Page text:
The Small Fade Away
The irony and the numbers are staggering. In the country’s richest state, Maharashtra, around 9,000 children, mostly tribal, have died of malnutrition between April 2003 and May 2004. In the last decade, about 1,500 children have succumbed annually to malnutrition-induced diseases in tribal areas. Strangely, for a state where malnutrition is a virtual epidemic, it also has people like Dr Abhay and Rani Bang, the couple who showed how to tackle the problem effectively in Gadchchiroli and received the Magsaysay award for their efforts. Their model has received much lip service from the state’s political establishment of the day, be it the Congress or Shiv Sena-bjp, but sadly nobody has thought of adopting the Bangs’ model on a war-footing, even in the worst affected 15 districts—among them Amravati, Chandrapur, Nagpur, Nandurbar, Nashik, Dhule and Thane.
But with elections due later this year, malnutrition deaths are suddenly a hot topic. The Opposition Sena-bjp has taken little time in launching their tirade against the government. Their take: the high incidence is due to the present government’s discontinuation of the Nav Sanjeevani Yojana that the Sena-bjp government had started in 1995. On their part, the Congress and ncp say malnutrition deaths had marked each year of the Sena-bjp regime too. Still, the Opposition is primed to embarrass the government for "having the blood of thousands of children on its hands". For now, the Bombay HC has stepped in suo motu, directing the state government to double its tribal welfare spending from the present Rs 530 crore and establish a coordinated mechanism to tackle the issue. Mere funds or medical help or ngo presence is not enough though. The National Family Health Survey says 83 per cent of the state’s tribal children are undernourished. But short of denying the problem and later instituting a "high-level inquiry", CM Sushilkumar Shinde has done little.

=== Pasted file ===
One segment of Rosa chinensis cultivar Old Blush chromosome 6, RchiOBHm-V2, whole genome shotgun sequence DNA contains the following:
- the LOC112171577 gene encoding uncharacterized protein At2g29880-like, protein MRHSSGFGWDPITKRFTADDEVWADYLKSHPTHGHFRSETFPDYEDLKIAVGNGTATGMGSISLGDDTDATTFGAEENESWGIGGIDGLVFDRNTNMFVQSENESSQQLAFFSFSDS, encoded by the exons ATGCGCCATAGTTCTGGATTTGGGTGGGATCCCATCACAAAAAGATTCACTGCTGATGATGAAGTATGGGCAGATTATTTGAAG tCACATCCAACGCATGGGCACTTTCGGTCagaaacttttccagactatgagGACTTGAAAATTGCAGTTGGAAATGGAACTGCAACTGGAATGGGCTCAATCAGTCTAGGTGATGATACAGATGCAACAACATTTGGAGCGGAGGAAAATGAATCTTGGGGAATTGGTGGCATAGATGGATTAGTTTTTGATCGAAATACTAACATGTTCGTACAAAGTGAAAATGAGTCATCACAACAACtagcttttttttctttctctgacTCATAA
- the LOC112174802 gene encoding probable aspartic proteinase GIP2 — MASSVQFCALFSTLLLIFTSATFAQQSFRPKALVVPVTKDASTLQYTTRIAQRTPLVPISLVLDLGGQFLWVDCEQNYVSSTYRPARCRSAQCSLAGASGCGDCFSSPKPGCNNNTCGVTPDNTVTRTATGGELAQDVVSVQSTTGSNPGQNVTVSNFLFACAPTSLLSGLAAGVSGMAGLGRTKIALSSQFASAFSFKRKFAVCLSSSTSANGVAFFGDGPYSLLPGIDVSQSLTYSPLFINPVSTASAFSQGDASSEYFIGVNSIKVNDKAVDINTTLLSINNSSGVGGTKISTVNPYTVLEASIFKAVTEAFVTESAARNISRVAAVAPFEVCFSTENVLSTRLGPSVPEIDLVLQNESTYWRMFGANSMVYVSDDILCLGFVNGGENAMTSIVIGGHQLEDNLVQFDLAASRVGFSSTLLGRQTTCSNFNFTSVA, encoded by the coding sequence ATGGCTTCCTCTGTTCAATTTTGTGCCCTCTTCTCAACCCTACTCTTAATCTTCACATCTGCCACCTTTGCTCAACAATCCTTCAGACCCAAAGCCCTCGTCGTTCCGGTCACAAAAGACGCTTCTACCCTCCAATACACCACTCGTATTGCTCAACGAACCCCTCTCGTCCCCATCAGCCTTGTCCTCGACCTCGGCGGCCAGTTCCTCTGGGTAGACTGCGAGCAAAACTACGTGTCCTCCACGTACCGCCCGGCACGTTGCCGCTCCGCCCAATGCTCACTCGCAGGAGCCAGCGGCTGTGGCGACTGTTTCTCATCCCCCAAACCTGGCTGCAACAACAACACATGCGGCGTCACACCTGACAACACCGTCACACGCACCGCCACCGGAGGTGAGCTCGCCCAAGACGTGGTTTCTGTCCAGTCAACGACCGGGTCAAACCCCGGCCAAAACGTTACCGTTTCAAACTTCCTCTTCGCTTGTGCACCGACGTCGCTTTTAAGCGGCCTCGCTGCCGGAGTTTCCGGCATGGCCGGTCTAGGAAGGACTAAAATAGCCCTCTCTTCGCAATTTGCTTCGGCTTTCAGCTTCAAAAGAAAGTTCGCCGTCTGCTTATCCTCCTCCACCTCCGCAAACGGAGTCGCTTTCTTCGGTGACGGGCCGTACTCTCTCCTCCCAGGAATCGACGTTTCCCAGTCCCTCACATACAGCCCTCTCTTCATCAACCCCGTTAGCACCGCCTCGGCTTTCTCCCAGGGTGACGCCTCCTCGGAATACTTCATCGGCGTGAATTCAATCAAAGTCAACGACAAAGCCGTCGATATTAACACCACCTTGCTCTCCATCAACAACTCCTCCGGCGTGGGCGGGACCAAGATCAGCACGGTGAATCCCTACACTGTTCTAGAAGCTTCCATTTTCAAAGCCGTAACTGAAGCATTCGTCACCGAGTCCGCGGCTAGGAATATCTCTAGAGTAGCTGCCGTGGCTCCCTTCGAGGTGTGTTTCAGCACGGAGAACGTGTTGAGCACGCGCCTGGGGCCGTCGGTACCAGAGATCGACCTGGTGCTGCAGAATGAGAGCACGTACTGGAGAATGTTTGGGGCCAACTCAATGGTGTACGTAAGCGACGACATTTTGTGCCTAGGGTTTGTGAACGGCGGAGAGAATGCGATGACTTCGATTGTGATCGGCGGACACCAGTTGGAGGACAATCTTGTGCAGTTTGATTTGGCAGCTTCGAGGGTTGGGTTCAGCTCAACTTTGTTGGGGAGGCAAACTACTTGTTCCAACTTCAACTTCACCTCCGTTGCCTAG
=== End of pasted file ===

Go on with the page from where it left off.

by Smruti Koppikar